Stop Wasting That Money on Advertising

Customer Experience

I was recently looking around to buying a new car. As I started making enquires and visiting showrooms something became clear to me. Most of the humungous amounts of money being ploughed into advertising was literally going down the drain. The reason – abysmal dealer experience.

Having spent the better part of my life in advertising, this got me thinking. If this was the case with a high involvement product like a car, the situation in other product categories was bound to be far worse.

Haven’t you had the same experience whether it was a laptop, a washing machine or that expensive jacket you were buying? And doesn’t the experience get a zillion times worse when trying to make a complaint or wanting something repaired?

What am I driving at?

Some simple marketing truths. Discovered from this experience:

  1. There’s no way advertising can compensate for poor customer experience.
  2. Better to plug the leak of advertising monies totally till you can ensure the customer experience is absolutely exhilarating.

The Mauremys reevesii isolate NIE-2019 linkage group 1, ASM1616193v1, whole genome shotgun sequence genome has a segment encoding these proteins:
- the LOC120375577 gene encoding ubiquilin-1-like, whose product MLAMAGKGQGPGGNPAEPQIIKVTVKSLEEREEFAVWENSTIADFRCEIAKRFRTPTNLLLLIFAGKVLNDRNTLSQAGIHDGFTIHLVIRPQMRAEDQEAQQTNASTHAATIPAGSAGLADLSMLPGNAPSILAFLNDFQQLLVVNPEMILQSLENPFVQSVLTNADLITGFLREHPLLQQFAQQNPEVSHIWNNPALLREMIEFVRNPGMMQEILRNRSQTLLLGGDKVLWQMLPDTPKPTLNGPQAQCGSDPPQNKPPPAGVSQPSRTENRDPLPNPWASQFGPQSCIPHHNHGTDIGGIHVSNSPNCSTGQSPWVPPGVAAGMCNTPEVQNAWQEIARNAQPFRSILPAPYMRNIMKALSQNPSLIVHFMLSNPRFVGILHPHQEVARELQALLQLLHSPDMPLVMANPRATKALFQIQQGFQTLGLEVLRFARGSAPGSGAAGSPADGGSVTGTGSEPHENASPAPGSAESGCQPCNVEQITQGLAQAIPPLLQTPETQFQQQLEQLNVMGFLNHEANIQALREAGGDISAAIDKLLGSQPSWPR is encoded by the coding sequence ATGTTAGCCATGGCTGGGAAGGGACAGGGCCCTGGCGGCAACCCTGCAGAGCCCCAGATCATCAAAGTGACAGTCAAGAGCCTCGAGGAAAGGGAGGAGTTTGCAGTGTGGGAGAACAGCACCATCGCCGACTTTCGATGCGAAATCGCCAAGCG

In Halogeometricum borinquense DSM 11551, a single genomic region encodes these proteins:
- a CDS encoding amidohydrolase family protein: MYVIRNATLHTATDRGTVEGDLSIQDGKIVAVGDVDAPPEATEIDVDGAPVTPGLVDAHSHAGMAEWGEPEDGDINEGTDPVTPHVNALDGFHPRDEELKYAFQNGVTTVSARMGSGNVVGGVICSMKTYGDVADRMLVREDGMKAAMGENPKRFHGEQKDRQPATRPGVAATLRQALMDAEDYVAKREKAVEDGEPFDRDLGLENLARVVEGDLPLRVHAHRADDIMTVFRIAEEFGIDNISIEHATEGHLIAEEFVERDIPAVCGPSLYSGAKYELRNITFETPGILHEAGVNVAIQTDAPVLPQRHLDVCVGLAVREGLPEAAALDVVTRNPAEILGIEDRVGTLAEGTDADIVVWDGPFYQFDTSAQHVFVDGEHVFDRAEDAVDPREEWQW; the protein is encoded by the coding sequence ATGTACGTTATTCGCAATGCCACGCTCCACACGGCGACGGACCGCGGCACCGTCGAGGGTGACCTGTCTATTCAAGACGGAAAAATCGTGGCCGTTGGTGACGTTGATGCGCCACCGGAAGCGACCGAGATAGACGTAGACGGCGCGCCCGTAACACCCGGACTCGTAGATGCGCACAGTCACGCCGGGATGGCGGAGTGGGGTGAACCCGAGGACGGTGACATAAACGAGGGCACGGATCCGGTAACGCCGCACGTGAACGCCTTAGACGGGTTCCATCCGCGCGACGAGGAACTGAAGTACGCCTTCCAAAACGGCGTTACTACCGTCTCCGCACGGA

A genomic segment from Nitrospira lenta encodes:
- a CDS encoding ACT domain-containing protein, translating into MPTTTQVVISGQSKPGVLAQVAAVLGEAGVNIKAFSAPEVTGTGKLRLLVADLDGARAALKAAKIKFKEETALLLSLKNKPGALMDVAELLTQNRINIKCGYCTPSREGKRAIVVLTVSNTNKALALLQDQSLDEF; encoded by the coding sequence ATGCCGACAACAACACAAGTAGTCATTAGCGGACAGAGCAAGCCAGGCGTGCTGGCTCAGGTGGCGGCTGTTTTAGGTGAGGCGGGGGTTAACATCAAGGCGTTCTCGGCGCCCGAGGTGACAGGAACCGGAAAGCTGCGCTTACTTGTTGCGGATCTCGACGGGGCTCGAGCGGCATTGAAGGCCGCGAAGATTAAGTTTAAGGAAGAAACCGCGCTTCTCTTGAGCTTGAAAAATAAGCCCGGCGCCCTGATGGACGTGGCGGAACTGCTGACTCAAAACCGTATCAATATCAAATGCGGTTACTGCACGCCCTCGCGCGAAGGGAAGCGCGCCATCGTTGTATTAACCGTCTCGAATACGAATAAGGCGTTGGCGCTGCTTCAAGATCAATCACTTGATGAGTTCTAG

3. Make sure every consumer touch point; be it her phone call being answered, the website she’s browsing, the sales person she’s dealing with, the showroom ambience she’s immersed in, is superlative. Even at the cost of curtailing the advertising budget and pumping it into the experiential arena (and when an advertising guy says this, its just got to carry weight.).
  4. Considering the extremely high cost of generating each enquiry today, much more needs to be spent on giving the customer an experience they’d look forward to & tom-tom about all over town.

360 degrees What this really means in simple terms is; as human beings we still   believe what a friend rather than what advertising tells us. So make sure that friend has a good thing to say about your restaurant or store. No amount of killer advertising can salvage a poor experience. Advertising is never ever going to be a substitute for how you were made to feel at the ‘moment of truth’.

In an ideal world there will be superlative product, backed by superlative customer experience, brought alive by superlative advertising. Advertising alone is of little help. And remember, that’s an advertising guy telling you this.

Brand it, or Forget it!

He gets down from his Pulsar, swaggers into college in a pair of crushed Levis jeans and Benetton Tee shirt, atop a pair of just do it Nike shoes and swashes his iPhone furiously thumbing a status update.